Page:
PRLog - Sep. 20, 2012 - NAPANOCH, N.Y. -- "Somebody Stole My Gal", "My Baby Just Cares For Me", and "Heartaches"
Ted Weems & Perry Como 78 Records on Jazz-O-Rama - Saturday, 2 pm ET on CRAGG
This Saturday Joe Bev presents 78 RPM Jazz with a Sense of Humor: "The Upbeat Heartaches of Ted Weems" (and Perry Como), including:
1."Somebody Stole My Gal" (1923)
2. "Holiday In Venice" (1931)
3. "I Don't Want Your Kisses" (If I Can't Have Your Love) (1929)
4. "My Troubles Are Over" (1928)
5. Highways are Happy Ways (When They Lead The Way To Home) (1927)
6. "Me And The Man In The Moon" (1928)
7. "Remarkable Girl" (1929)
8. "The Man From The South" (With A Big Cigar In His Mouth) (1941)
9. "Washing Dishes With My Sweetie" (1930)
10. "My Baby Just Cares For Me" (1930)
11. "Look Who's Here!" ( 1931)
13. You Can't Pull The Wool Over My Eyes (1936)
14. "Nola" (1938)
15. "Oh! Monah" (1947)
16. "I Wonder Who's Kissing Her Now" (1939)
Ted Weems was a popular mid-western bandleader who started his band in 1923 while attending the University of Pennsylvania. Around 1925 he moved his band to Chicago where he played in hotels and ballrooms around the city while also touring the mid-west.
In 1932 The Weems Orchestra started appearing regularly on a sponsored nationwide radio program with Jack Benny. It was through radio that Weems made a name for himself and he continued to be associated with popular radio programs throughout the 1930s and 1940s such as The Fibber McGee and Molly Show and Beat The Band. In 1936 vocalist Perry Como joined the band. In 1942 the Weems Orchestra disbanded when Ted joined the Merchant Marines. After World War II, Weems put together another band which continued until the early 1950s.
Perry Como was an American singer and television personality. During a career spanning more than half a century he recorded exclusively for the RCA Victor label after signing with them in 1943. "Mr. C.", as he was nicknamed, sold millions of records for Radio Corporation of America (RCA) and pioneered a weekly musical variety television show, which set the standards for the genre and proved to be one of the most successful in television history. Como was seen weekly on television from 1949 to 1963, then continued hosting the Kraft Music Hall variety program on a monthly basis until 1967. His television shows and seasonal specials were broadcast throughout the world.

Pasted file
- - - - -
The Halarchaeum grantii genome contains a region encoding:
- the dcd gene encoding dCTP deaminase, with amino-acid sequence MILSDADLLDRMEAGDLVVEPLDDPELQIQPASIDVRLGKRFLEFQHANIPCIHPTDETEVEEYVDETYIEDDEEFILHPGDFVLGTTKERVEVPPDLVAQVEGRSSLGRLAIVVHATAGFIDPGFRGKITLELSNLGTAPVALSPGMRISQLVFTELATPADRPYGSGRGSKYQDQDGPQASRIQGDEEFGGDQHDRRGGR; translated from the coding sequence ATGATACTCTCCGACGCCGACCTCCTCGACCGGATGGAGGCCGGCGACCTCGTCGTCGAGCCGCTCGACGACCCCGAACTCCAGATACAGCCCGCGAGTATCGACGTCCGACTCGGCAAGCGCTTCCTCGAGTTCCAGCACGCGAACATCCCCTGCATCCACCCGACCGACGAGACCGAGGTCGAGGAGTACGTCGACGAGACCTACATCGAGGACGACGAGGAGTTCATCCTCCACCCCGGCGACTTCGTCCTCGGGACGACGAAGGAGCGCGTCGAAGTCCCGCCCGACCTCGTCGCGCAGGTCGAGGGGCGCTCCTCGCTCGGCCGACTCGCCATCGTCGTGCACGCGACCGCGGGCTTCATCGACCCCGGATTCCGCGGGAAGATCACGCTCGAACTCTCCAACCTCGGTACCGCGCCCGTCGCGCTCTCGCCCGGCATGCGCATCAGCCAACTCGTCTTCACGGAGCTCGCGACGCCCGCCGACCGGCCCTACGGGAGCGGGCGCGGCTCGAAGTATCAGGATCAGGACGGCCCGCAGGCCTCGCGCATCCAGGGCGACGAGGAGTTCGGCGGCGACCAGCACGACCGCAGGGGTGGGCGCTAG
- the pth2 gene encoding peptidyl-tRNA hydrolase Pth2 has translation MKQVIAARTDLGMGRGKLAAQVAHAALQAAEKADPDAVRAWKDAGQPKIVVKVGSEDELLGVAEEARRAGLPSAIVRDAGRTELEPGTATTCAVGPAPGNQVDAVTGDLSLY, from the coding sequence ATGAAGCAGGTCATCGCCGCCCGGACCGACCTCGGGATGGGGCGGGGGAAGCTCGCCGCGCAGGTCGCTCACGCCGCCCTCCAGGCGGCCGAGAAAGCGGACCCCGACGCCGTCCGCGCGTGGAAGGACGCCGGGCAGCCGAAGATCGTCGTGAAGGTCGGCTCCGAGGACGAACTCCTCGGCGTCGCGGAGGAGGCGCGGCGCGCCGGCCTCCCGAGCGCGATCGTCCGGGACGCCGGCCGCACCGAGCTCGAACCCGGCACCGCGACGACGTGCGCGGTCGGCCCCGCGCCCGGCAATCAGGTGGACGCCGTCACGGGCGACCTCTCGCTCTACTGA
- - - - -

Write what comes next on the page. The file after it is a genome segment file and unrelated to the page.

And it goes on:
Also a popular recording artist, Perry Como produced numerous hit records with record sales so high the label literally stopped counting at Como's behest. His combined success on television and popular recordings was not matched by any other artist of the time. Como's appeal spanned generations and he was widely respected for both his professional standards and the conduct in his personal life. In the official RCA Records Billboard magazine memorial, his life was summed up in these few words: "50 years of music and a life well lived."
Joe Bevilacqua (Joe Bev) has been producing radio in many genres since 1971 when he was 12. At 19 in 1980, Bev became the youngest person to produce a radio show for public radio. He co-hosted The Jazz Show with Garret Gega in the early 80s, a four hour a week mix classic jazz and comedy. Bev also worked for WBGO, Jazz 88 in Newark, NJ and produced documentaries for WNYC New York Public Radio on jazz legends including Louis Armstrong, Wynton Marsalis, Count Basie, Woody Herman, Cab Calloway, and Lionel Hampton.
Bev also produces, directs, writes and voices half of The Comedy-O-Rama Hour, which is has been highest rated radio show on Cult Radio A-Go-Go! for many weeks. Joe Bev's other weekly radio show, The Jazz-O-Rama Hour debuted at #2.
Ten weeks ago, the veteran voice actor added his third hour for Cult Radio, called The Joe Bev Experience which airs right after The Jazz-O-Rama Hour.
More about Waterlogg Productions at http://www.waterlogg.com.
An announcement about this week's Joe Bev Experience follows.
Video for this week's "Joe Bev 3-Hour Block":